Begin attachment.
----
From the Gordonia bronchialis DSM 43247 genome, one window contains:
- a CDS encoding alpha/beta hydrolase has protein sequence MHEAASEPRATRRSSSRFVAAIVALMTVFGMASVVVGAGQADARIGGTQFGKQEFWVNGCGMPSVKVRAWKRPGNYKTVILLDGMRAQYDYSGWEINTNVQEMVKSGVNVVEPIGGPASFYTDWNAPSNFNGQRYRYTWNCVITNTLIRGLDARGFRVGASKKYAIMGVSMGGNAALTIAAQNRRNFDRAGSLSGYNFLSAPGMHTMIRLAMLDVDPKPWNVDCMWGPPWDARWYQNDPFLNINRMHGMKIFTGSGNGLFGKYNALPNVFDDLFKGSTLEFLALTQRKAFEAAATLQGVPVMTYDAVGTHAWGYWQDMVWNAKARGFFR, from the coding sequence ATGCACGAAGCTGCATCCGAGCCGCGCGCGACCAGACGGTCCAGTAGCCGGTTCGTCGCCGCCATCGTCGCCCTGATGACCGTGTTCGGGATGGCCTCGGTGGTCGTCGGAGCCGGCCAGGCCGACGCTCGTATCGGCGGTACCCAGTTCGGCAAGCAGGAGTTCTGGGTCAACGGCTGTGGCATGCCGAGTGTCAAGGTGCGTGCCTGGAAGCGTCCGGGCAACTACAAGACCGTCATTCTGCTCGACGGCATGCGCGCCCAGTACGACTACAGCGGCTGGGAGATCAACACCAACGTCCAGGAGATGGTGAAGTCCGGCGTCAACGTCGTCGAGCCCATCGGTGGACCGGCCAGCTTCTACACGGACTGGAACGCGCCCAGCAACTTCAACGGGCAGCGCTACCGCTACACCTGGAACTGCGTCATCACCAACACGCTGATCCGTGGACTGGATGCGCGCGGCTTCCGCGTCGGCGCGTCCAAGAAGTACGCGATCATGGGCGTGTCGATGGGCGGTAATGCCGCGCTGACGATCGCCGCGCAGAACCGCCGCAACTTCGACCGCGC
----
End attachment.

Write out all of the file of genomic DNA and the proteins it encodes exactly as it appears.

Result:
From the Gordonia bronchialis DSM 43247 genome, one window contains:
- a CDS encoding alpha/beta hydrolase has protein sequence MHEAASEPRATRRSSSRFVAAIVALMTVFGMASVVVGAGQADARIGGTQFGKQEFWVNGCGMPSVKVRAWKRPGNYKTVILLDGMRAQYDYSGWEINTNVQEMVKSGVNVVEPIGGPASFYTDWNAPSNFNGQRYRYTWNCVITNTLIRGLDARGFRVGASKKYAIMGVSMGGNAALTIAAQNRRNFDRAGSLSGYNFLSAPGMHTMIRLAMLDVDPKPWNVDCMWGPPWDARWYQNDPFLNINRMHGMKIFTGSGNGLFGKYNALPNVFDDLFKGSTLEFLALTQRKAFEAAATLQGVPVMTYDAVGTHAWGYWQDMVWNAKARGFFR, from the coding sequence ATGCACGAAGCTGCATCCGAGCCGCGCGCGACCAGACGGTCCAGTAGCCGGTTCGTCGCCGCCATCGTCGCCCTGATGACCGTGTTCGGGATGGCCTCGGTGGTCGTCGGAGCCGGCCAGGCCGACGCTCGTATCGGCGGTACCCAGTTCGGCAAGCAGGAGTTCTGGGTCAACGGCTGTGGCATGCCGAGTGTCAAGGTGCGTGCCTGGAAGCGTCCGGGCAACTACAAGACCGTCATTCTGCTCGACGGCATGCGCGCCCAGTACGACTACAGCGGCTGGGAGATCAACACCAACGTCCAGGAGATGGTGAAGTCCGGCGTCAACGTCGTCGAGCCCATCGGTGGACCGGCCAGCTTCTACACGGACTGGAACGCGCCCAGCAACTTCAACGGGCAGCGCTACCGCTACACCTGGAACTGCGTCATCACCAACACGCTGATCCGTGGACTGGATGCGCGCGGCTTCCGCGTCGGCGCGTCCAAGAAGTACGCGATCATGGGCGTGTCGATGGGCGGTAATGCCGCGCTGACGATCGCCGCGCAGAACCGCCGCAACTTCGACCGCGC